“Names, Not Numbers”

West Boca Students Create and Document Interviews with Holocaust Survivors.


West Boca High School

The flier for the “Names, Not Numbers” documentary by West Boca students and Holocaust survivors.

Ariana Chernis

West Boca High School participated in creating the “Names, Not Numbers” documentary, a Holocaust documentary film project offered to schools around the US, Canada, and Israel. The project follows students as they learn the main aspects of filmmaking from journalists and filmmakers. 

Mia Font-Lorie explained, “Our ‘Names not Numbers’ documentary was a wonderful experience. We got to interview Holocaust survivors one on one and hear their stories while learning more about what happened. Each student got to learn the process of how to create a documentary, from editing, research, directing, etc.” The West Boca Drama Department put on a production of “I Never Saw Another Butterfly” in 2019, a play about the children in Terezin during the war. Once the production was over, they were invited to work on the Holocaust rememberance project, “Names, Not Numbers”. They had days of training for it, including the process of research, editing, and filming with professionals from New York. It was said to be “an amazing experience”. 

This film was incredibly impactful. Hearing the survivors speak and watching the emotion in their eyes when they got to tell their story was moving. This documentary is so important to watch. It is something that most people can’t say they’ve experienced, living through the Holocaust, and watching survivors talk about it is something most people can’t say they’ve experienced either. Listening to survivors now is more important than ever, because this is the last generation of survivors alive who can tell their stories first hand. These people in the documentary can remember most of the dates of the events that took place which is remarkable so many years later. Just from watching and listening, viewers can see that these truly are survivors, who have gone through so much and made it here today.

This film followed four Holocaust survivors. Judith Goldstein, from Poland, Norman Frajman, from Poland, Mary Eckstein, from Hungary, and Anya Baum, from Belarus. These four are incredibly well-spoken and so inspirational in their stories and experiences in the film.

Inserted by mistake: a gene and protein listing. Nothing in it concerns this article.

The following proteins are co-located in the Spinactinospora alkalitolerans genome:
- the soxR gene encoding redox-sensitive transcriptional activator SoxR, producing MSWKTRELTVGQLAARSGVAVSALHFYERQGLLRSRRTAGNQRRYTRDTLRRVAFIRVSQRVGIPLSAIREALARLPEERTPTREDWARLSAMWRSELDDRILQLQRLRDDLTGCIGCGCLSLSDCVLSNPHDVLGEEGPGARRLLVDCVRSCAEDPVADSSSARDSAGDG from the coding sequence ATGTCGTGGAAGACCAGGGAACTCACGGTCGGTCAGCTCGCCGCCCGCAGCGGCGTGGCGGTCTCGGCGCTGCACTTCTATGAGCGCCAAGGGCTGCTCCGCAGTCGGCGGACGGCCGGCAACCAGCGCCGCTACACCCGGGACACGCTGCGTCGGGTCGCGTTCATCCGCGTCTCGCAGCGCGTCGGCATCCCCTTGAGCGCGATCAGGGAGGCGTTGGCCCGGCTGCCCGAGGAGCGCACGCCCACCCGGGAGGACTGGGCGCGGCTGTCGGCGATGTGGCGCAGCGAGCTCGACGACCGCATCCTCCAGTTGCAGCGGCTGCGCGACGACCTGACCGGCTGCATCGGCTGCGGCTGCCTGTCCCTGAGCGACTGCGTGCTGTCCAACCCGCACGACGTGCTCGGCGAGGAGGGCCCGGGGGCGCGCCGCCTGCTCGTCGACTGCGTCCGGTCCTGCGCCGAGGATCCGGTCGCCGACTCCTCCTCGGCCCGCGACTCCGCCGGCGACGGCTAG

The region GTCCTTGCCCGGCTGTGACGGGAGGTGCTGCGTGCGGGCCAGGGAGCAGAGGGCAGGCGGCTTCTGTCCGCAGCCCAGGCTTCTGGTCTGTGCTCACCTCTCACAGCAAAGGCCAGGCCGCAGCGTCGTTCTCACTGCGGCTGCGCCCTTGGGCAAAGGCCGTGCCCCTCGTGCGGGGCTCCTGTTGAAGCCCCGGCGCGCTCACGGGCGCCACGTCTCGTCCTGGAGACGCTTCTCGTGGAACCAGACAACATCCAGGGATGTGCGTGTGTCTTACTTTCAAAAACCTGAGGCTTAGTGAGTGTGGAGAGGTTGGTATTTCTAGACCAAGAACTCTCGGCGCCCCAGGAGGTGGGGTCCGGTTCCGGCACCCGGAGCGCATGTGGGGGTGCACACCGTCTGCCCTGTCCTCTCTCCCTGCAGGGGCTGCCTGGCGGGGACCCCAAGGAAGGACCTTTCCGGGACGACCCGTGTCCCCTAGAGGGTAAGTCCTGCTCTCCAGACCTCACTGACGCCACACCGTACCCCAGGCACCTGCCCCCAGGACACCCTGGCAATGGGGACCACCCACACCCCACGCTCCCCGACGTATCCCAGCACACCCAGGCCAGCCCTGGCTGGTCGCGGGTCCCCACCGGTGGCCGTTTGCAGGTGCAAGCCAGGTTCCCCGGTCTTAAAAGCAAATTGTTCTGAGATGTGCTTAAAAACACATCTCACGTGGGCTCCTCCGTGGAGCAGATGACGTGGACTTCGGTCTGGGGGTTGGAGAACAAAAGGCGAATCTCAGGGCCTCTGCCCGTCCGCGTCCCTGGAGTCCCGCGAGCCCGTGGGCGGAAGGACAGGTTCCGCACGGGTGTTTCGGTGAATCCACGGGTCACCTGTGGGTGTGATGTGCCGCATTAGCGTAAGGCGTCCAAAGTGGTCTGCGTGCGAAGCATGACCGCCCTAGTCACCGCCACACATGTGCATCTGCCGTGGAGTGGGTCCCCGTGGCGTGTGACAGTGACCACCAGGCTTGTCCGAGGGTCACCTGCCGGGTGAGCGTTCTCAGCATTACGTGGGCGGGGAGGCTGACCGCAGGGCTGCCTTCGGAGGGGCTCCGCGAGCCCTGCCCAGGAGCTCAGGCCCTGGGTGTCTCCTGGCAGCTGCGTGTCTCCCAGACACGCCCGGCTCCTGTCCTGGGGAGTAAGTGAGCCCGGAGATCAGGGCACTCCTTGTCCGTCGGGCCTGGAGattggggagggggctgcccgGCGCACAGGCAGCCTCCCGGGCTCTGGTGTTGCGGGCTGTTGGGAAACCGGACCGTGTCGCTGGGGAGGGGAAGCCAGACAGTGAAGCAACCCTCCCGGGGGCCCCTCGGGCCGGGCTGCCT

Their stories take viewers through the events of the Holocaust from start to finish, and even talk about after they were liberated. 

Before the war had started all of the speakers, Judith Goldstein, Norman Frajman, Mary Eckstein, and Anya Baum had felt oppression at the hands of the anti-sematic rhetoric going around. As Jews, they were denied everything from business rights to the rights to shop in a store. Mary Eckstein remembers being denied an ice cream cone and crying as a child. After the war had begun, these survivors had run from home as the intensity, violence, and fear of the war set in. 

Many were sent to live in ghettos or Jewish houses which were very crowded, with little food or water. If anyone had more food than others they were punished. They had been described by Norman Frajman as “horror, hell on earth” and only “the beginning”. During this process, many people lost family members, especially their fathers, as men were more valuable to the Nazis. It was a horrifying reality and people knew they would die.  Judith Goldstein described a situation she would never forget. “My little friend, 7 years old, took off her knapsack and said ‘Mommy, mommy. Don’t ever forget me. Here is my knapsack. They’re taking me to Ponari and they’re going to shoot me.’… and that’s exactly what happened to her”.

These survivors, specifically Judith Goldstein and Norman Frajman,  were loaded onto freight cars and trains which had little  to no food, water, and bathrooms. All of them had been sent to concentration camps. They were fed one slice of bread and “soup”, which was more water, and they were starving. It was harsh. Judith Goldstein recalled another situation where her mother took her out of the barracks for the day and when they had come back, there were almost no children left. Soon after, the Nazis had been calling for all children under 13 years of age to come out. They knew what would happen. Judith’s mom held her back and by the time she came out, the children had left, and Nazi soldiers had told her she could go back inside and she was spared.